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Mack Williams: From curios to technology

I went to the Danville mall the other day for a haircut (no, this is not like “On the way home I posted a letter” from the Moody Blues’ “Dear Diary,” which reminds me that diary keeping is almost a lost art).

On the way back out of the mall, I passed a store area which had some meaning for me a dozen years ago. It’s now a Sprint Store with about the same look of spotless, “chlorox clean” as that room in which the astronaut was eating his “gruel” in one of the last scenes of “2001 A Space Odyssey”(1968), just before he wound up as a giant fetus floating in space.

When I worked a few nights a week in that space, it was much more human; in fact, it was so human that it was in itself, a little “multi-cultural” museum.

The store was owned by a little Indian lady of small build, but business toughness. In much the same way as a person can be called streetwise, she could be called business-wise. But even if some customer gave her a hard time about a purchase (which was rare), she had the rare talent of being demonstrative without raising her voice.

What made that little store exotic was its “wares.” They ran the gamut: resin sculptures of John Wayne, Geronimo, Hillbillies, Samurai, Buddha, Christ, Shiva, The Dali Llama, wolves, Bengal tigers, Indian elephants in “parade” dress, grandpa and grandma “country” dolls, African sculptures from Ghana, essential oils, a variety of incenses, different scented varieties of “votive” candle wax (one deliciously maple scented block even looked “waffled” (but I knew better than to eat it), and a lot of what could be described as “knick-knacks” to be placed upon “what-nots.”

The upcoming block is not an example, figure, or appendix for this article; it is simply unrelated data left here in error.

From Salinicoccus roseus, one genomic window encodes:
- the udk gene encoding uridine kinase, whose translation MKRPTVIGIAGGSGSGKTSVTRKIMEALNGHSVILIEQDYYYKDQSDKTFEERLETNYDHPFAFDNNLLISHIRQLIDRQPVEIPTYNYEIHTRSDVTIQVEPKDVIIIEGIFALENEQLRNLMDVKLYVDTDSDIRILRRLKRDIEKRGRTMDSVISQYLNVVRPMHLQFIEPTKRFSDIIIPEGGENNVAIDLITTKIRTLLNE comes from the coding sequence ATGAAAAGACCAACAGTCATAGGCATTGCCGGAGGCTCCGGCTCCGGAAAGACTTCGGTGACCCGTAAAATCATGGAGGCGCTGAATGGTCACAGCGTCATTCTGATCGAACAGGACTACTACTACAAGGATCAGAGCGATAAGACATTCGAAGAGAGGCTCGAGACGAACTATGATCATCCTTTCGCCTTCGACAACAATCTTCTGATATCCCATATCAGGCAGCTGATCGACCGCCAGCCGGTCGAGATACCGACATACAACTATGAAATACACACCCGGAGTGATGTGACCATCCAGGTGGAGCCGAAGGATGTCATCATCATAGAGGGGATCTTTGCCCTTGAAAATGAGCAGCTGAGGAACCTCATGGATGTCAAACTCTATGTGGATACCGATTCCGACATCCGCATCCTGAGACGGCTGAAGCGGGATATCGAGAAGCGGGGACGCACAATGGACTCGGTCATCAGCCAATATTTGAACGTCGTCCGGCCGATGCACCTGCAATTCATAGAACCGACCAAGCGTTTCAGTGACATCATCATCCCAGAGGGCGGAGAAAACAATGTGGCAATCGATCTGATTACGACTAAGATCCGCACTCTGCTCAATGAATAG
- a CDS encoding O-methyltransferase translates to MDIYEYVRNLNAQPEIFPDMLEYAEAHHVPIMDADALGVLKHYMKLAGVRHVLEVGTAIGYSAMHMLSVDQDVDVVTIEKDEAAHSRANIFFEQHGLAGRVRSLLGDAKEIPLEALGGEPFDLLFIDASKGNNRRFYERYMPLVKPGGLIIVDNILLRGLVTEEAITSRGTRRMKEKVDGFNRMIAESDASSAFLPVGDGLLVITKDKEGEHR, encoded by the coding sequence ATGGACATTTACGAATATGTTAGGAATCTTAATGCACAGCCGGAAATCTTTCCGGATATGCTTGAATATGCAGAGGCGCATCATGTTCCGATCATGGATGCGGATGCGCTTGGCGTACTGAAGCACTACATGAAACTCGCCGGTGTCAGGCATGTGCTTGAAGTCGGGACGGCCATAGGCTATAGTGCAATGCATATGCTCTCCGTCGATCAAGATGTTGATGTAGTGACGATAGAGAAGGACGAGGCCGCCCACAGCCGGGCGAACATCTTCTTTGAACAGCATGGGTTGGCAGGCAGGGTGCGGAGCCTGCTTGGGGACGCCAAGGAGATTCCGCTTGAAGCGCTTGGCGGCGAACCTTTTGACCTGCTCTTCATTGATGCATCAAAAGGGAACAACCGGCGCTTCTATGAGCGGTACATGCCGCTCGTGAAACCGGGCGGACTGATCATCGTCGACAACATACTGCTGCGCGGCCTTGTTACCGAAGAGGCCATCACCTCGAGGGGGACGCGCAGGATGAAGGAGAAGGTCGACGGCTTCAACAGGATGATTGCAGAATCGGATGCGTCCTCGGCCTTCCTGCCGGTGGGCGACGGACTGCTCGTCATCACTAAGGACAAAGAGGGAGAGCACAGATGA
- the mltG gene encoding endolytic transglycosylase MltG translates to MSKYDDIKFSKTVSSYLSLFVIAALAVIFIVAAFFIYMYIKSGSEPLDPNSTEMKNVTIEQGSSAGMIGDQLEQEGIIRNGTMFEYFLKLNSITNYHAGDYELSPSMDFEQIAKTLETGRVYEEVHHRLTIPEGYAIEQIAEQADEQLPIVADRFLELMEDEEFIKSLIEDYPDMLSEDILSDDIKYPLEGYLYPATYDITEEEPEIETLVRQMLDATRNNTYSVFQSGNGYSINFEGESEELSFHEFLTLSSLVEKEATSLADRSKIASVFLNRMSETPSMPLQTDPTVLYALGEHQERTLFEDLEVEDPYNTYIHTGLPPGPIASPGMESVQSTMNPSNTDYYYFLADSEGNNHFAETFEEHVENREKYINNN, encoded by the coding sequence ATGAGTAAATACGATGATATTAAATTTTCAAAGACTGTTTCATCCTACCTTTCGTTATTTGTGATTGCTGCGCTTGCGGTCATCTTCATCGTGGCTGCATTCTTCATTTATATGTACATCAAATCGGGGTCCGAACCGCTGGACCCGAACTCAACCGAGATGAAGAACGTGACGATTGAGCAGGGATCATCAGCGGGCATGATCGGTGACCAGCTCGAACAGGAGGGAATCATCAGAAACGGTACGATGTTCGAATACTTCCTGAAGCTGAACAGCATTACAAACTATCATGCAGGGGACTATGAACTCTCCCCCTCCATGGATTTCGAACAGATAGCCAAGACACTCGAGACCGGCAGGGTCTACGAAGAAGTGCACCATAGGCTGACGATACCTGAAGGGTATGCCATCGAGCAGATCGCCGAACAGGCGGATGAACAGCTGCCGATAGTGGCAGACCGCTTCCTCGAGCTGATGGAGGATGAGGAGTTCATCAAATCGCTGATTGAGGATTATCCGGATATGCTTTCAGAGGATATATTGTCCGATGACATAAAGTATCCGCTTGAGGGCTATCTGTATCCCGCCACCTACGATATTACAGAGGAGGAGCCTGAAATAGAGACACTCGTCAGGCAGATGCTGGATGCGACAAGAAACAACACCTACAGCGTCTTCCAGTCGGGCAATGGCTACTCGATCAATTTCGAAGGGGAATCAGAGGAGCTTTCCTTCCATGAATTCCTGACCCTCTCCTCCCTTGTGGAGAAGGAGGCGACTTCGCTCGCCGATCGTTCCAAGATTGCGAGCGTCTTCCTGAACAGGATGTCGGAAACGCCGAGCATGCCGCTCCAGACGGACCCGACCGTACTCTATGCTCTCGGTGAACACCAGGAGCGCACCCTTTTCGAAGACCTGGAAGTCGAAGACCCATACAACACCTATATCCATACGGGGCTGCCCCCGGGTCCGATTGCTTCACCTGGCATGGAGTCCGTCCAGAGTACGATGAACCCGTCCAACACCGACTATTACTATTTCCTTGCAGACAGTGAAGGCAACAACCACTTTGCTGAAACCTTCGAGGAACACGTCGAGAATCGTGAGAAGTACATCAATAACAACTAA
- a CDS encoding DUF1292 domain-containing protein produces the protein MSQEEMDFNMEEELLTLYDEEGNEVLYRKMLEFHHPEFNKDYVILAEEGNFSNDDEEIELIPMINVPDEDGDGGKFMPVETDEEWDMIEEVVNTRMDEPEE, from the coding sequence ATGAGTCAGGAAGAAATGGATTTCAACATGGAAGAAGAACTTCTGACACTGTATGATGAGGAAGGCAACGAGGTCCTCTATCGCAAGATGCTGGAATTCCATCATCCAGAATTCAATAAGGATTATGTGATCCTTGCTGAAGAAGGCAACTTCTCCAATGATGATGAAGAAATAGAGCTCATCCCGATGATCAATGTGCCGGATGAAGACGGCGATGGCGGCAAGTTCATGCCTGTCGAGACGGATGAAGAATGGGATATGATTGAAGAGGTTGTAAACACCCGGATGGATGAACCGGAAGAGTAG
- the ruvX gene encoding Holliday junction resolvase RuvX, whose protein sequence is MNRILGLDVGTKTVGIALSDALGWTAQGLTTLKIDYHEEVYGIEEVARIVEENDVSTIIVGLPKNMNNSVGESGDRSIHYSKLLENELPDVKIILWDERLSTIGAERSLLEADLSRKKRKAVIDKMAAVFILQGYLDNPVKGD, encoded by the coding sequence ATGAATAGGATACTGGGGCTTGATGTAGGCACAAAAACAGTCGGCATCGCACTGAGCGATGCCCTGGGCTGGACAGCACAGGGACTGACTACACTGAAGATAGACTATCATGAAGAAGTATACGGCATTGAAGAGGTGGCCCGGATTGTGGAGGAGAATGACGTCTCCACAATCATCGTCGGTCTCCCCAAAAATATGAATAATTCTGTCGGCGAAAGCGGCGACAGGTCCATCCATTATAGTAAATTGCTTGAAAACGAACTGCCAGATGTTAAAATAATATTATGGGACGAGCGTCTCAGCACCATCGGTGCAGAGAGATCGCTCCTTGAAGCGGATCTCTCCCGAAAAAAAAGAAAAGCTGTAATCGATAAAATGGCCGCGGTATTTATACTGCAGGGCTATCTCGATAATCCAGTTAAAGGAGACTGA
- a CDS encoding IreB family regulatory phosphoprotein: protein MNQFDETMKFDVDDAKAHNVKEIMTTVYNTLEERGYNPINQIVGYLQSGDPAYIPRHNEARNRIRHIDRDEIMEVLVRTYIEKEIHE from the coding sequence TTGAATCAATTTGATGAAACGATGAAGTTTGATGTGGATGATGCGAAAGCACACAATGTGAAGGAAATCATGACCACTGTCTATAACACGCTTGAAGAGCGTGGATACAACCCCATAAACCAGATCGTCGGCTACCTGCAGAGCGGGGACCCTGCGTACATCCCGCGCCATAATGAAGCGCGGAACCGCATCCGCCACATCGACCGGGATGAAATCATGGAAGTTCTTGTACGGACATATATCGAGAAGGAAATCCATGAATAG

A little bit of science was represented in the form of lava lamps, “Newton’s cradle,” and electricity globes.

There were also practical things like iron bed frames and lamps, including that “Christmas Story” leg lamp. One gentleman kept coming in  every week to see whether or not his lamp had come; and he was overjoyed when picking it up! He seemed as “leg-lamp” centered as the late actor Darren McGavin’s character in “A Christmas Story”(1984); and I hoped his lamp didn’t have a fate similar to the lamp in the movie. I also remember Darren McGavin’s TV show “Riverboat” from my Old Concord Road days.

During the time that my son Jeremy and I worked there, the owner invited us to a Hindu festival in Hillsborough.Robed men served wonderful vegetarian Indian dishes; and this was actually the first time I had tasted Indian food! If that sounds’ strange, remember I was one of those “meat and potato” kids in Roselyn Misenheimer’s 1963 sixth-grade class at Granite Quarry School who had never before eaten pizza or Brussel sprouts until we studied Italy and Belgium and Mrs. Misenheimer prepared those foods for us.

Everyone was gradually making his way up to the temple to share in a blessing; and the scene of Hindu Temple and worshipers reminded me of that part in Bizet’s Opera “Pearl Fishers” where the Goddess’s appearance before the adoring crowd is described in song.

We had interesting shopping guests there, including one man who made medieval weapons and chain mail ( in great demand at “medieval faires”). A pen-and-ink artist always brought his wheelchair-bound wife. When I saw him some years ago, he told me, with a lost look in his eyes, that she had passed away.

The store carried body jewelry; and one man’s earlobe hole was so big, I could see the mall store across the way “framed” by his lobe. Another man’s large, “swine-esque” nose ring made me wonder if he were “easily led.”

Upon reaching my car I thought back to how the “humanness” of that store space had been replaced by “soul-less” technology. To borrow Star Trek terminology, the place now looked almost so sterile that no self-respecting “carbon-based unit” would be caught dead there!

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